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New Delhi, October 14, 2014 - With the very best of intentions, the Caribbean Tourism Organization (CTO) recently organized a conference in St. Thomas, US Virgin Islands (USVI), to explore the idea of a unified vision for the region. The program was expertly guided and directed by Hugh Riley, Johnson John Rose and Bevan Springer. Caribbean elected representatives, c-suite executives, communication gurus, administrators and media explored the ways and means to successfully reach a target of 30 million visitors to the Caribbean region while simultaneously maintaining a sustainable environment that would ensure continuous tourism over the decades.

The Caribbean Tourism Organization may be considered the link that keeps the 30+ Caribbean member countries connected through ongoing conferences, meetings, research and publications. Sometimes it is difficult to determine if there is a unified objective among the members (i.e., to sustain and increase tourism to the region) or the 30+ member countries are cobbled together to give the impression of a “union” when, in reality, it is a disparate group that happens to come together for conferences and dinners.

An Economic Imperative

Regardless of the locale, elected Caribbean officials are reluctant to share their personal observations; candor is not part of the pledge articulated during swearing-in ceremonies. However, the CTO manages to keep members engaged in a dialogue; congratulating, cajoling, and at times confronting country’s leaders – with the specific purpose of moving them out of the 20th century; encouraging them to not only accept but to embrace the realities of the 21st century travel and tourism industry.

Ever mindful of its diplomatic role, the CTO attempts to keep the idea of “regional” interdependence at the forefront of its activities. One of its basic aims is to “focus the attention of the public upon the Caribbean as one of the world’s outstanding tourist destination.”

It is relatively easy to offer homilies, it is very difficult to get 30+ countries to sing the same song, at the same time and it is laudable that the CTO keeps to its mission.

Truth Be Told

The CTO lined up a group of international speakers who presented messages that were starkly realistic and exigent. Setting the tone for the event was Alex Zozaya, the Founder and CEO of Apple Leisure Group. A unique hospitality organization in the US travel industry, the Group includes Apple Vacations, Travel Impressions and CheapCaribbean and outsells all other organizations in leisure travel to Mexico, the Dominican Republic and Jamaica, worldwide. Through AMR Resorts (hotels and marketing services that include Zoetry, Secrets, Breathless, Dreams, Now and Sunscape), Amstar (DMC for Mexico and the Dominican Republic) and Unlimited Vacation Club travel program, the company has survived and succeeded where many have lost their way. One of every 10 visitors to the Caribbean have booked their holiday through Apple.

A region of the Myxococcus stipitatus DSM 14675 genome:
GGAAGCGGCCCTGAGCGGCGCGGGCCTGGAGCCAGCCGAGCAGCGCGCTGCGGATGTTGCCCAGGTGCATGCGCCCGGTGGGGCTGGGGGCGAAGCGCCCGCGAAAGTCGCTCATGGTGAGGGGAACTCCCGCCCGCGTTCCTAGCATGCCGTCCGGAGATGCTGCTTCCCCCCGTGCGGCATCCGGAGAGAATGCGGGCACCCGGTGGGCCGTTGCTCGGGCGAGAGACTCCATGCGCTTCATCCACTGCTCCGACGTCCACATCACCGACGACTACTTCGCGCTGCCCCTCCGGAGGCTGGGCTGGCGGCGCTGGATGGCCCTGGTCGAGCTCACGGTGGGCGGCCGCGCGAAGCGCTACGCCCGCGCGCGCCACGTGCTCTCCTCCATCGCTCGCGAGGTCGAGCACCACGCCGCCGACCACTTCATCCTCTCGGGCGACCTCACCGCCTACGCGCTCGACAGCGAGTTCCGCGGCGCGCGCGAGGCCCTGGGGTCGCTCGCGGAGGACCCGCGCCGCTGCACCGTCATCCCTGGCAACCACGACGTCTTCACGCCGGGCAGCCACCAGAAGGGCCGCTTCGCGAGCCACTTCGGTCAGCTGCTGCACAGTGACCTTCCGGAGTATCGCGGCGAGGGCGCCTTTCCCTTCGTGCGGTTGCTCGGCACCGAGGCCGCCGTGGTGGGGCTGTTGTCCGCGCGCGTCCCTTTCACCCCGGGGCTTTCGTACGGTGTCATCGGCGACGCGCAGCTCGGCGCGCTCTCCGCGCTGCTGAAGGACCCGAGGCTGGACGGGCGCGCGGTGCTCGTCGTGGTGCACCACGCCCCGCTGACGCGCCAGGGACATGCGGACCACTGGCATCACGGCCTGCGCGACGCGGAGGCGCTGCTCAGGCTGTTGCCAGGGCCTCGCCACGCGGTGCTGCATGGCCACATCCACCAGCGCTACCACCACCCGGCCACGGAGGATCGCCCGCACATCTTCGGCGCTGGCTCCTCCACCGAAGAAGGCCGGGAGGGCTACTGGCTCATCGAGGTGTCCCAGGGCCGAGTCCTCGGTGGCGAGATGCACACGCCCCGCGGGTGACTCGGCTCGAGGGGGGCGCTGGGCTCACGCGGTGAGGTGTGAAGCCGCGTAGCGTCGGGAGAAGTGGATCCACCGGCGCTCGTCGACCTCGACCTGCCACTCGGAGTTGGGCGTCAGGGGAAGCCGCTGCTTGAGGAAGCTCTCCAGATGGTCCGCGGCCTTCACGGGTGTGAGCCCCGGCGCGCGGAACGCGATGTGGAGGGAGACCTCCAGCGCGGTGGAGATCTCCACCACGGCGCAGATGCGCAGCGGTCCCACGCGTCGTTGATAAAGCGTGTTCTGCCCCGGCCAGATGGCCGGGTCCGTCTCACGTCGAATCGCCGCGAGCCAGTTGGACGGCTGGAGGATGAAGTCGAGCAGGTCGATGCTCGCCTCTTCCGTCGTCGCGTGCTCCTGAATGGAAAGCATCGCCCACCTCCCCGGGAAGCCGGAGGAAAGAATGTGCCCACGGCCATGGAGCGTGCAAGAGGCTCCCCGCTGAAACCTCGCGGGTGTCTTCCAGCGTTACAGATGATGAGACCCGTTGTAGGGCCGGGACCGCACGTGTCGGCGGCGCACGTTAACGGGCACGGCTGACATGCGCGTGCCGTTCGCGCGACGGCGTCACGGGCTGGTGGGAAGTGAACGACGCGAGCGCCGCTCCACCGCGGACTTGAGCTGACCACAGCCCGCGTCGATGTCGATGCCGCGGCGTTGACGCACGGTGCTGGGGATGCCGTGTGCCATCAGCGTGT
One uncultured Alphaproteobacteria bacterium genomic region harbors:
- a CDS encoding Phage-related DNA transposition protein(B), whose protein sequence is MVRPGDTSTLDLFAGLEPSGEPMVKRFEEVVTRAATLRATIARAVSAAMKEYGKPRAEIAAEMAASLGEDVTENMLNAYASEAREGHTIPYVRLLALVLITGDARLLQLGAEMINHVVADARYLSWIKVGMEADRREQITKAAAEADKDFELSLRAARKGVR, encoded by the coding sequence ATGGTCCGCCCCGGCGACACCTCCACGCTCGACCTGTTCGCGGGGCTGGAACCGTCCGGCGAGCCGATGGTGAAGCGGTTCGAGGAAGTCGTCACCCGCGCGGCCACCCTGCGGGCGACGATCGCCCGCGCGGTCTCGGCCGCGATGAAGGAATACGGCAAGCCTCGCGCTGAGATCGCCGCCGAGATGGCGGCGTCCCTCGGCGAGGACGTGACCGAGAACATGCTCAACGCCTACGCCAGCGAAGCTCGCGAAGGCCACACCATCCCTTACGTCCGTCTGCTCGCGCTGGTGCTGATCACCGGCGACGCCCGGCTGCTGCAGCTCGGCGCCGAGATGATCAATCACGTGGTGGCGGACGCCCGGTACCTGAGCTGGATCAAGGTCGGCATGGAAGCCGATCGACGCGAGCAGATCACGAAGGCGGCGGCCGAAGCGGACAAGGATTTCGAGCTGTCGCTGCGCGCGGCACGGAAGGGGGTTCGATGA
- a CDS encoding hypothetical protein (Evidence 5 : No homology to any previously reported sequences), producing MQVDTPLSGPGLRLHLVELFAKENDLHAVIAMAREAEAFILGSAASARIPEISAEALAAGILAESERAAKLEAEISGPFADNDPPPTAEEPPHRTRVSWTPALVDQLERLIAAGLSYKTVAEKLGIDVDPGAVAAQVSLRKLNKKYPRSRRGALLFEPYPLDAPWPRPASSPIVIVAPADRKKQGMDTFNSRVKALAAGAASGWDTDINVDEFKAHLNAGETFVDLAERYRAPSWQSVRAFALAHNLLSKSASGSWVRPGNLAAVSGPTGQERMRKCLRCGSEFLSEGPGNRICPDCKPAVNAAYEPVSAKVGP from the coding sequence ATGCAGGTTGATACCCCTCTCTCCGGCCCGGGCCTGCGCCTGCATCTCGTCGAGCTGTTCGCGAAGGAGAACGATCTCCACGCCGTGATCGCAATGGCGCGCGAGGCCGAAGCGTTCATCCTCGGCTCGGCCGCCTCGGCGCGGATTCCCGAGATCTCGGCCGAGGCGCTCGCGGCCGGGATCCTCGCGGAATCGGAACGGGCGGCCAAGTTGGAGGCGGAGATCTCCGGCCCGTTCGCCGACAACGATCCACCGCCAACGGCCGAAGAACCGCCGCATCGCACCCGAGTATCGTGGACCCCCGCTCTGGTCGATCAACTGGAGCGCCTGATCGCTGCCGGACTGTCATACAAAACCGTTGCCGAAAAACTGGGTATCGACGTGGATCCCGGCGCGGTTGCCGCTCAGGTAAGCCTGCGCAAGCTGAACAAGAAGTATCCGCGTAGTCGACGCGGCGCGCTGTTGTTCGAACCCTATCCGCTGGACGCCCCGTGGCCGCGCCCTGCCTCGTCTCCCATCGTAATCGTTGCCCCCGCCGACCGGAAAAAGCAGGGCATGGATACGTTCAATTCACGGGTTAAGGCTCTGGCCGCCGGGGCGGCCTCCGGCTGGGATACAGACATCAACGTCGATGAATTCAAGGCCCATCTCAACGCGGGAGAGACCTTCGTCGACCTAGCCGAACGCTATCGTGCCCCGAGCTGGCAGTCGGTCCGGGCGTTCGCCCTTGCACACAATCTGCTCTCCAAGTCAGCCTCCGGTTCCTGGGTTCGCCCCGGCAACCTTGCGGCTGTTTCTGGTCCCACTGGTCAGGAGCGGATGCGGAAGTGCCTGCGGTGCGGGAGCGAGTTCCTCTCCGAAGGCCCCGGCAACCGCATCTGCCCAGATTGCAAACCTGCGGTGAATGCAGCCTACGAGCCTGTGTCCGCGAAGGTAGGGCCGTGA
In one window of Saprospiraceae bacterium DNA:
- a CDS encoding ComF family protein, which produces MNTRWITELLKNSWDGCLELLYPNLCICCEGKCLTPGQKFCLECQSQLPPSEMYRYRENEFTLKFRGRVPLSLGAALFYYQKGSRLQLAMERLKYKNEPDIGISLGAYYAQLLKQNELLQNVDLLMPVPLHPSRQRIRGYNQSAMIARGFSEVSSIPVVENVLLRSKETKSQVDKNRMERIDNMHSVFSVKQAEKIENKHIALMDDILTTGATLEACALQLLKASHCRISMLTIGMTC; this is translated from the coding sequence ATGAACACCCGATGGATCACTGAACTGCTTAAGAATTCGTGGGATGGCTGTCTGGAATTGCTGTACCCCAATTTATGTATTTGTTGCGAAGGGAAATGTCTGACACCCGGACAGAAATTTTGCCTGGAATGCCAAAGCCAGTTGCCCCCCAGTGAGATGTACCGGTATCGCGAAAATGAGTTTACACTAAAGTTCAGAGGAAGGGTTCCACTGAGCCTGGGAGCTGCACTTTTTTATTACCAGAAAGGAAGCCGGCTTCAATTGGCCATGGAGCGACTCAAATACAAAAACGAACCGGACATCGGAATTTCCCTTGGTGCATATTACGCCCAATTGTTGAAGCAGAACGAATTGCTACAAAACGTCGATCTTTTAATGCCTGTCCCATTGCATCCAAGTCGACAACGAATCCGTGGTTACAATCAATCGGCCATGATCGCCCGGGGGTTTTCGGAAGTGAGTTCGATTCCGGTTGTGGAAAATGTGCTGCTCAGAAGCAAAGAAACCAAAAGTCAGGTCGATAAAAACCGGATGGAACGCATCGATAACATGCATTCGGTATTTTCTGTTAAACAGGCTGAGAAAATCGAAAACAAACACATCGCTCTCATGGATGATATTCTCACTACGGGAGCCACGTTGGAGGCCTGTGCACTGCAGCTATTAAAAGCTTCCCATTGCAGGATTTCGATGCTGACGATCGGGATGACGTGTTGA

Zozaya knows the Caribbean better than most and he encouraged conference participants to look at new distribution channels to reach target markets and to recognize and accept the new wants/needs of the traveling consumer. He also suggested a sound fiscal review of the costs of doing business in the region, citing the fact that energy costs in the Caribbean were higher than in Hawaii.

Being Pretty in Not Good Enough

In order to preserve and enhance the holiday experience for visitors, Zozaya encouraged all destinations to invest in education and training for personnel, plan for product sustainability, and aggressively preserve their unique cultures.

He reminded everyone that the traveler visits a destination in search of an authentic experience – not a commodity. When a locale or hotel is selected there should be product differentiation that goes beyond price. He encouraged everyone to look toward innovation as visitors are not interested in what is old and out-of-date.

Zozaya also highlighted that fact that not every visitor is interested in seeking sun and sand. It is up to the destination to either create new leisure opportunities or to upgrade existing cultural icons in order to meet the traveler’s current and changing wants and needs. He also advised attendees that all inclusive properties are no longer “new” and visitors should be encouraged and motivated to leave the hotel and see what the country has to offer. Promoting local opportunities (i.e., buildings, cuisine, beverages) and adventure activities outside the confines of the hotel often results in longer holidays, increasing hotel revenue.